Wednesday, October 13, 2010

9 Things About I Just Want You to Know

by Amy K. Bredemeyer

I know it's been a while since I wrote about the other two Gosselin books. And, in fact, it's been like four months since I read this book. But, since I've been doing that "drinking game" series, I haven't interrupted that to throw this in on a Wednesday. Today I don't have time to come up with a new game (yes, I'll admit that I think I've now posted all of the ones I already know, except Seinfeld, but I was saving that one for the finale of writing that series), so I'm finally posting this book review.

I had some difficulty in tracking down I Just Want You to Know, mainly because my library didn't get it immediately. I actually believe that I was the first person in my county to have it checked out (third tops, really, judging by the date of acquisition). I found it more interesting than the second book, but not as intriguing as the first. I chose nine points since the book focuses on the eight children and Kate, but not Jon. They're listed primarily chronologically, as I thought of them while reading the book, but there are a couple that interested me later, and others that are more overview-ish.

1. Kate was terrified of a nighttime fire in the house. She and Jon worked out plans multiple times about how they'd get the kids out in such an emergency. When the sextuplets were really little, the plan was to just throw them in the middle of a comforter and Jon would carry them out like they were in a sack!

2. At one point they lived in a neighborhood that had trash regulations. Since the littlest kids were still in diapers, they would regularly go way over this allotment and either keep the least smelly trash in the garage another week, wheel a can several streets over to a friend's house who never hit the allowance, or put it all out with some snacks, in hopes that the trashmen would accept the gift and take all of the refuse.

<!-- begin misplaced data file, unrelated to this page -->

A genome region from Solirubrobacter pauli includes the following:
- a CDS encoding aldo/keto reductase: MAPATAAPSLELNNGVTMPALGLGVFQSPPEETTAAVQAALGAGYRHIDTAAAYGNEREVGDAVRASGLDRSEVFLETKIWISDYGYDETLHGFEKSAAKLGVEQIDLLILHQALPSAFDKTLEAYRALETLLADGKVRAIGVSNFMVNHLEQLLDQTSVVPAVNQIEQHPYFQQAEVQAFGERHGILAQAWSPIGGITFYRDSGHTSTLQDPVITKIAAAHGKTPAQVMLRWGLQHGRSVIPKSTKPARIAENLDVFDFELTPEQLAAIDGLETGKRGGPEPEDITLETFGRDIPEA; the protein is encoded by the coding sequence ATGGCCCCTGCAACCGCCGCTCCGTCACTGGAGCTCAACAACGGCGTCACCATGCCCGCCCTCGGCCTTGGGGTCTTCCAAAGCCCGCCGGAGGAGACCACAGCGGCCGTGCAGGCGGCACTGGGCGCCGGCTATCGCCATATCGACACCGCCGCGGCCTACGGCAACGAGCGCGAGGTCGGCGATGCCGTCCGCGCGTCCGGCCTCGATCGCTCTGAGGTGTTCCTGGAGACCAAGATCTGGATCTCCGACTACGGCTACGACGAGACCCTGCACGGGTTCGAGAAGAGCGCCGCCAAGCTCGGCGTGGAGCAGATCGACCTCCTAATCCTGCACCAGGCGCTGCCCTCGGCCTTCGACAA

3. Kate claims they would go through 4 boxes of cereal or two dozen eggs PER BREAKFAST. Even if this claim was when the little kids were four years old, that would mean each ate two eggs per morning, which is a lot for a kid that young. And I'm pretty sure you can get 8 servings of cereal out of a box with ease... so that's 32 servings for 10 people... doesn't add up.

4. Mady knew how to use "thanks" in context when she was eleven months old. AND, she has a second middle name: Rene. Similarly, the baby that didn't make it was to be Emma Rose or Ella Rose... even though there is no definitive answer that it was a girl.

5. you know how Jon was always brushing the kids' teeth on the show? Apparently he didn't always do that, because when Mady was four, she had a tooth that was black and rotting before Kate noticed that there was a problem.

6. There are quite a few apologetic remarks throughout the book about how Kate was sorry for the things she said to Jon and the way she blew up at Jon frequently. She also does a pretty good job of convincing the reader to take her side, using ploys to talk about how stressed she was and tugging on single mothers' heartstrings. However, there is also some finger-pointing, and parts of the book are clear that she's not happy with Jon's "instability," among other things.

7. There are a few stories that are being retold from Kate's first two books. I'm not sure what her angle was in doing that, but perhaps it was simply because those particular anecdotes are indeed very important to her.

8. In addition to needing more space, the family needed to move again because they needed more privacy, and their old house wouldn't allow it because of neighborhood building codes.

9. The letters to the boys mention that Kate is sorry she can't act as a "father" to them... does she not think that girls need fathering, too?

oh, and as an added bonus? Book 4 is on its way: Love is in the Mix, a cookbook. Not sure how I'll review that one. But, there's not even a release date for it yet, so who knows when this will actually be a concern.
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